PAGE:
on the face of a large granite boulder to the
front and left of the Chapel area. At intervals
the ringing sound of a cold chisel took over
and I saw fragments of rock peeling off of the
boulder. The scrapping noise of shovels biting
into the gravel-laden earth joined the unnatural
sounds as the three interlopers to my kingdom
As the shadows began to lengthen the
workers began to tire, but not before the open
air chapel had taken on a new dimension.
There behind and to each side of the altar
stood two tall wooden pillars, along the sides
were more and down the steps leading away
or towards the chapel - depending on which
direction you were proceeding - were more
pillars. A raw, white scar marked the huge granite boulder. Then, all was quiet as night crept in.
faintly at first, then building up as the stars punctuated the darkening sky, the night sounds of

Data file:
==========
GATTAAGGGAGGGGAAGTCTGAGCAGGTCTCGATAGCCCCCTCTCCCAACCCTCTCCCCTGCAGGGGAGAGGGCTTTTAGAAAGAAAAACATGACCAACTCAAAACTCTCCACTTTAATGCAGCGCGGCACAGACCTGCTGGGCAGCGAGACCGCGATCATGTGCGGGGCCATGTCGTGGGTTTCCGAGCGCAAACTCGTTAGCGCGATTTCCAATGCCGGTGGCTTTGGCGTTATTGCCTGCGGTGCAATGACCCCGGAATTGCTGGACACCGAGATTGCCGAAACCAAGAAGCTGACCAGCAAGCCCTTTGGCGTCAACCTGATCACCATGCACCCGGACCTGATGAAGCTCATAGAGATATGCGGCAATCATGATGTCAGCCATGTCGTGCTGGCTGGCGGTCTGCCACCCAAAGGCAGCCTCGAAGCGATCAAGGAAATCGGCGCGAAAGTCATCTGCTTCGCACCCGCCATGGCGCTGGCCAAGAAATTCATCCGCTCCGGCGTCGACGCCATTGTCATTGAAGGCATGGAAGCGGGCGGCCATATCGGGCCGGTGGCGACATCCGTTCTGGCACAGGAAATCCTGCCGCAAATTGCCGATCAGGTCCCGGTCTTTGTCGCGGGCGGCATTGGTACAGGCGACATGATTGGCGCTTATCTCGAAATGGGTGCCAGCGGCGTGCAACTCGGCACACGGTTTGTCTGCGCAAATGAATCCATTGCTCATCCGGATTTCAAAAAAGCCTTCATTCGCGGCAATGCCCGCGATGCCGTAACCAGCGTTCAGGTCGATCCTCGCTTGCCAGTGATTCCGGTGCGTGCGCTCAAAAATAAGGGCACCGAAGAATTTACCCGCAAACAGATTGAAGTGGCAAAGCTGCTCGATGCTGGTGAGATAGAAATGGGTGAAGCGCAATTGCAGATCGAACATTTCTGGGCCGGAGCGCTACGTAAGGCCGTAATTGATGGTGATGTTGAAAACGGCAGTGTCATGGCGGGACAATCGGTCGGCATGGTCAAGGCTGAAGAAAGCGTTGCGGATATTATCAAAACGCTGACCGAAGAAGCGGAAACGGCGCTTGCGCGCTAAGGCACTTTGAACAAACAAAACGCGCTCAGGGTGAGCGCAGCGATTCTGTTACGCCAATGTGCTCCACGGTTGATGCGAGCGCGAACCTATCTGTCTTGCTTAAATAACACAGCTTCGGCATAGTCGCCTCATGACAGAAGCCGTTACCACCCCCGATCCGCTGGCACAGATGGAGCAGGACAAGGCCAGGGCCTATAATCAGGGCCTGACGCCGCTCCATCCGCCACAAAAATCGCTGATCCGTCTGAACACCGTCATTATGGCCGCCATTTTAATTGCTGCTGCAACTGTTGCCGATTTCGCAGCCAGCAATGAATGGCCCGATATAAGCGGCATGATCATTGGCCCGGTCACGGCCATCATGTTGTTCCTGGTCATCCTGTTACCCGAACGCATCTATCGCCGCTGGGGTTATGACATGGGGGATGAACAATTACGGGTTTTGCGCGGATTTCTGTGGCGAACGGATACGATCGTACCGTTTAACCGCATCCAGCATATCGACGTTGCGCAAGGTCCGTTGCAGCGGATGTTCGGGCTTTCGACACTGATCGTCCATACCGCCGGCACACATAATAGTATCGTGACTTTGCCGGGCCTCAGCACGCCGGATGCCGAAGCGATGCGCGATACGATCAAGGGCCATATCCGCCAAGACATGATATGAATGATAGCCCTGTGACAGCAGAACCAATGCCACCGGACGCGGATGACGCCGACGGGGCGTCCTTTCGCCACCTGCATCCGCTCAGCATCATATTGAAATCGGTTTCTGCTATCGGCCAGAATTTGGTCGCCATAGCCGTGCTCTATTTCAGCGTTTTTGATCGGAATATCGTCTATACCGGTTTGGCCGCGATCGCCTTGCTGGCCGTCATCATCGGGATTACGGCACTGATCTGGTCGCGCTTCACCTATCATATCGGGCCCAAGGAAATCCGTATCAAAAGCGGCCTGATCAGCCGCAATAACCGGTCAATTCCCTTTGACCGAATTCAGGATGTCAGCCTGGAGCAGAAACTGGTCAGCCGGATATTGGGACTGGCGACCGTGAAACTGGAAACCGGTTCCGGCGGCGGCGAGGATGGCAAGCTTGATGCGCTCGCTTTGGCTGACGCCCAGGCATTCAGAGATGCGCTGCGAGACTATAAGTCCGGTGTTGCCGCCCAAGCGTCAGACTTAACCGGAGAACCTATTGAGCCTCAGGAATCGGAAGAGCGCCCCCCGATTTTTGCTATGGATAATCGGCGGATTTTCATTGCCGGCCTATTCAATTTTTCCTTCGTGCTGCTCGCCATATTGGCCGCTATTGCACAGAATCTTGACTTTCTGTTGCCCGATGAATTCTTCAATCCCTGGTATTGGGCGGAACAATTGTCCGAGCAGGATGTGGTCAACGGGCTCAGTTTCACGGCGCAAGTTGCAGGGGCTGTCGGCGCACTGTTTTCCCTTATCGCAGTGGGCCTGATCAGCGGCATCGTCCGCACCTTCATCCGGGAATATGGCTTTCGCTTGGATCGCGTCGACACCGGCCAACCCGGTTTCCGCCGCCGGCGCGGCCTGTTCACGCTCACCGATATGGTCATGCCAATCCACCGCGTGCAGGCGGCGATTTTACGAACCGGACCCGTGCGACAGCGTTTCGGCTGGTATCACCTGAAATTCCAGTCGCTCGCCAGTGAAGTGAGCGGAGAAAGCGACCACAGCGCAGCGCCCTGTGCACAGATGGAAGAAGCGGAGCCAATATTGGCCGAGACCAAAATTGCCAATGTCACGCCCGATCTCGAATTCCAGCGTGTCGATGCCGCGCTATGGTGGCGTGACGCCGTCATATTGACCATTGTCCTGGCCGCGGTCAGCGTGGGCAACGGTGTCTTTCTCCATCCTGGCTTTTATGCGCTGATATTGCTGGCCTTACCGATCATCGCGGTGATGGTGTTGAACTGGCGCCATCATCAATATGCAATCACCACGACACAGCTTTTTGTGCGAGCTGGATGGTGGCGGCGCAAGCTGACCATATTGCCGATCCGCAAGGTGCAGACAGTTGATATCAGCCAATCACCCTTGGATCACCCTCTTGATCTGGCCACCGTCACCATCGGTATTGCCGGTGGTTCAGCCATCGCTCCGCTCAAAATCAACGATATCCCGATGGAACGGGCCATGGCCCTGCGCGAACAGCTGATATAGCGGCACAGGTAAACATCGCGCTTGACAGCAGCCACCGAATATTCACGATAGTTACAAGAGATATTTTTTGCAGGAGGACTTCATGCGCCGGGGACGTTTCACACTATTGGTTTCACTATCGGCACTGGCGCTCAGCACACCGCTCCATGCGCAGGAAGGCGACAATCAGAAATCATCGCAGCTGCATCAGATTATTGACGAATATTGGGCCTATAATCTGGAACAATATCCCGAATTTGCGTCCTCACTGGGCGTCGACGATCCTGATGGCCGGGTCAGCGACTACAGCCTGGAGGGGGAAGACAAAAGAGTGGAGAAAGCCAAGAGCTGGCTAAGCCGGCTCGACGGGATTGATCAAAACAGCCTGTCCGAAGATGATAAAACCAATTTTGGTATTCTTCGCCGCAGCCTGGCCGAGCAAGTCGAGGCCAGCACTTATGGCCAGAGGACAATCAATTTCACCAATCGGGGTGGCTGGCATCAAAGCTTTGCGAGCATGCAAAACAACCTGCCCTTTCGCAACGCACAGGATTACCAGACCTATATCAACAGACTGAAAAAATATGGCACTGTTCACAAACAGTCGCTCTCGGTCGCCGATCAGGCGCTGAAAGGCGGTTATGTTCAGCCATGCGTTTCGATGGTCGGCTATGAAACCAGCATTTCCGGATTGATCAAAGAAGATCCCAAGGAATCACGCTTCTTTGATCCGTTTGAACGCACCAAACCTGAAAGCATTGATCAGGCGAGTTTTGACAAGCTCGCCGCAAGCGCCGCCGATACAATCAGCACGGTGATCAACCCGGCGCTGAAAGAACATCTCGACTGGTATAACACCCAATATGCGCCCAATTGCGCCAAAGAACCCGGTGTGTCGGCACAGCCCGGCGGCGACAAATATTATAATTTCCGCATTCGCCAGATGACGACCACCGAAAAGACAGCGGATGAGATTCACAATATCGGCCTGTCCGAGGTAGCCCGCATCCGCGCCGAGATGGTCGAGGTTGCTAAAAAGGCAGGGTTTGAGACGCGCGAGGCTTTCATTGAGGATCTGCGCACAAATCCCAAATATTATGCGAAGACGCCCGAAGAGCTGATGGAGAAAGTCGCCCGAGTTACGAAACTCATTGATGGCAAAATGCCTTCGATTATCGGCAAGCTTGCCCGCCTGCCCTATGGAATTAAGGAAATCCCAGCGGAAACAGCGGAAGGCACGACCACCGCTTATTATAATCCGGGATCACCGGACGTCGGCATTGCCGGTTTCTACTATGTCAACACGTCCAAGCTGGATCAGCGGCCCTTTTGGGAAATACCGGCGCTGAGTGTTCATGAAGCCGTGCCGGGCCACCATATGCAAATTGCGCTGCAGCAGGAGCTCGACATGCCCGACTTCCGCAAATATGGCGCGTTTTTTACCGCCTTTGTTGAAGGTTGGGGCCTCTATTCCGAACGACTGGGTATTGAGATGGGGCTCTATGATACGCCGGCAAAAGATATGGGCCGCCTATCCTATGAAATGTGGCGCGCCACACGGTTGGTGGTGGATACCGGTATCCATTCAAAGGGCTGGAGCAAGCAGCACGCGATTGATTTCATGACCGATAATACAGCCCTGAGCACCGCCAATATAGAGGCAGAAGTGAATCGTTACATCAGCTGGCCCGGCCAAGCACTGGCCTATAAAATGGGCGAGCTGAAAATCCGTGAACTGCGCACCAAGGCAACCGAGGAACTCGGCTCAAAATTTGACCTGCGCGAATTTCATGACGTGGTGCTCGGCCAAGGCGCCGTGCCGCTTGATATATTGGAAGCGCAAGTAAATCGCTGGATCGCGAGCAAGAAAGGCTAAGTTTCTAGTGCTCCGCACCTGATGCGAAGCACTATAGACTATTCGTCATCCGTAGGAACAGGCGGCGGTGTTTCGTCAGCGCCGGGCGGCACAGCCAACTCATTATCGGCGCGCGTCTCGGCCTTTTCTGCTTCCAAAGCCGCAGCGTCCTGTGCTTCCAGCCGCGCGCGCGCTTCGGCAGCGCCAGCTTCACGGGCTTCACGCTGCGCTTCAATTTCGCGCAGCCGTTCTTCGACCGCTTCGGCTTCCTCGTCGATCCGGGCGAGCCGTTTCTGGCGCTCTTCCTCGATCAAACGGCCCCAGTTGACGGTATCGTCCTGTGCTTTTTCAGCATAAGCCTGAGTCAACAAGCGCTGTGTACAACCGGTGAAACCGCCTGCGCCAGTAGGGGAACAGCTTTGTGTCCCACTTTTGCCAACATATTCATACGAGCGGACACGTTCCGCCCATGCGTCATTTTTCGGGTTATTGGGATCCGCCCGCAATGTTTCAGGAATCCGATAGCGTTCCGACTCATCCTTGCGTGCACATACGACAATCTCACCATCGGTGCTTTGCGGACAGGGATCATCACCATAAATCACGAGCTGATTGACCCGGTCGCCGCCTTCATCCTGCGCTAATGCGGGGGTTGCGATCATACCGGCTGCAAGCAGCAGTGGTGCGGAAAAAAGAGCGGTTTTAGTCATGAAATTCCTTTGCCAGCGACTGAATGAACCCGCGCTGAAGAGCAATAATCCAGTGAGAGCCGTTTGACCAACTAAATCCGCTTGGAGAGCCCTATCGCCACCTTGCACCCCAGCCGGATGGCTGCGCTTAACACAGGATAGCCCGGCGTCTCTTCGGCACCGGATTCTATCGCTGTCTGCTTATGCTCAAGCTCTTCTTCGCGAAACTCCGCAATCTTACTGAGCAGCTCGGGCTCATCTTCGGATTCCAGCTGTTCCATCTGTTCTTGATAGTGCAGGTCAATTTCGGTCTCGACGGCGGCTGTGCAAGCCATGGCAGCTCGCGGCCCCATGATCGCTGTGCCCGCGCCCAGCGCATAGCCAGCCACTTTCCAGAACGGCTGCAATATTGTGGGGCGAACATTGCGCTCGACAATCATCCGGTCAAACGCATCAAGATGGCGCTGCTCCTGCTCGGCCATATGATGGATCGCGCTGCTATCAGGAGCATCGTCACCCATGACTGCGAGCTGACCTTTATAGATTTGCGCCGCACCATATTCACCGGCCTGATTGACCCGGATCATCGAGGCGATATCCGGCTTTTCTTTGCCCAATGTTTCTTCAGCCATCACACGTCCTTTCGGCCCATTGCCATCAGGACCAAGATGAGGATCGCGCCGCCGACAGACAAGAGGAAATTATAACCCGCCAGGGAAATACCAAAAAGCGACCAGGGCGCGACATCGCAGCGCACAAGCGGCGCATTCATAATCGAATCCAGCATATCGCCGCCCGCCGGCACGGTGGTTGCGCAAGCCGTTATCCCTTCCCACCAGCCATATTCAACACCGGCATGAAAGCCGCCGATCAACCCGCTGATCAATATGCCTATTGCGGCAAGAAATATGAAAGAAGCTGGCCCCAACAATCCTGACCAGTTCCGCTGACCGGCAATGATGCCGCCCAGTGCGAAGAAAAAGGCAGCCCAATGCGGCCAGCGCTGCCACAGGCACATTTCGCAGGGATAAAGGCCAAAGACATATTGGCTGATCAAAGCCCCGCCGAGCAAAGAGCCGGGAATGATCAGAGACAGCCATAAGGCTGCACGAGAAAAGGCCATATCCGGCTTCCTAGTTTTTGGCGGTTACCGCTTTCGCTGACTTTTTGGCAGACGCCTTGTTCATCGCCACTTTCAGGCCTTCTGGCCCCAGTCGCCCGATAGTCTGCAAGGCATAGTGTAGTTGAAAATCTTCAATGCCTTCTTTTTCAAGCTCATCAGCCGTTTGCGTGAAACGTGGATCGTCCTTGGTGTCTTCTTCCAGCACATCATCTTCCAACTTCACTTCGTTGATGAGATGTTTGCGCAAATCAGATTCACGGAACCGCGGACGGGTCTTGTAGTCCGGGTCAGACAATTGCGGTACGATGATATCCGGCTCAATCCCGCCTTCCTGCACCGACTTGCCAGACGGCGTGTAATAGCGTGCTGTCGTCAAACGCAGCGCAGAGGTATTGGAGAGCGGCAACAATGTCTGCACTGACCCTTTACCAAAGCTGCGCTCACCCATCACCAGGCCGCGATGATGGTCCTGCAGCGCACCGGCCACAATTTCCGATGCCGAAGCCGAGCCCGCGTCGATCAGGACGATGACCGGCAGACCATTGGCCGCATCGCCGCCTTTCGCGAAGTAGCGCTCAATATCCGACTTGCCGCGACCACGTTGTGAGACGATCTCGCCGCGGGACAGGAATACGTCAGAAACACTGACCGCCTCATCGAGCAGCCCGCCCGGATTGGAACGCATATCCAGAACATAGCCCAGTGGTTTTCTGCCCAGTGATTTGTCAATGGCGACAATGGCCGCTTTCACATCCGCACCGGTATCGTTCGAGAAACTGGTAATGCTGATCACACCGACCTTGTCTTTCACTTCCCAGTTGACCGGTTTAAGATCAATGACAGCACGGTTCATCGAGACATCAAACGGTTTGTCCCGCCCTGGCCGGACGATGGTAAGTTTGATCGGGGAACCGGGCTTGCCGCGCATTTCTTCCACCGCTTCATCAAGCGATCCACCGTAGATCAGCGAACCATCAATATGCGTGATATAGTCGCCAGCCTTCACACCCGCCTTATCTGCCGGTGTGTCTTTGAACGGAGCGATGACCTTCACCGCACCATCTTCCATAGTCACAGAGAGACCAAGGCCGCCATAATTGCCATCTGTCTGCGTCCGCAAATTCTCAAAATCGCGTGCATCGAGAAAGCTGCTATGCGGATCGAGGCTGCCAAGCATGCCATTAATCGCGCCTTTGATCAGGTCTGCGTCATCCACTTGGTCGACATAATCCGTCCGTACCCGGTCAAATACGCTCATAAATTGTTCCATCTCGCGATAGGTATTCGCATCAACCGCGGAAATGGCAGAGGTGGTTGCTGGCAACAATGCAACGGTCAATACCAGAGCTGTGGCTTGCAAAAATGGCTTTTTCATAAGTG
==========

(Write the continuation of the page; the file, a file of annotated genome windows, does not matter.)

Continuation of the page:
insects, animals and birds set up a
caconophy of sounds that only Africa
can produce. Thus the night watch
was announced. The still air hung
pregnant with the combined scents of
flowering trees, shrubs and plants in
all directions. The Chapel went to
sleep as an emancipated moon
bathed all in an ethereal light.
Dawn, Saturday morning. A perfect
day lay ahead. The three interlopers
had stayed the night and now set to
work early in the day. This time their
attention was concentrated on the
Skipper Knapman Training Ground.
Tables, benches, braaidrums and
lighting was set up around the
campfire circle. Yet another
transformation to my Kingdom. I wasn’t sure if I approved of all this, after all it is my Kingdom -
the trees, the animals, the birds - and now tables, benches..Oh dear!
Late morning witnessed more people arriving and by mid afternoon there was quite a sizeable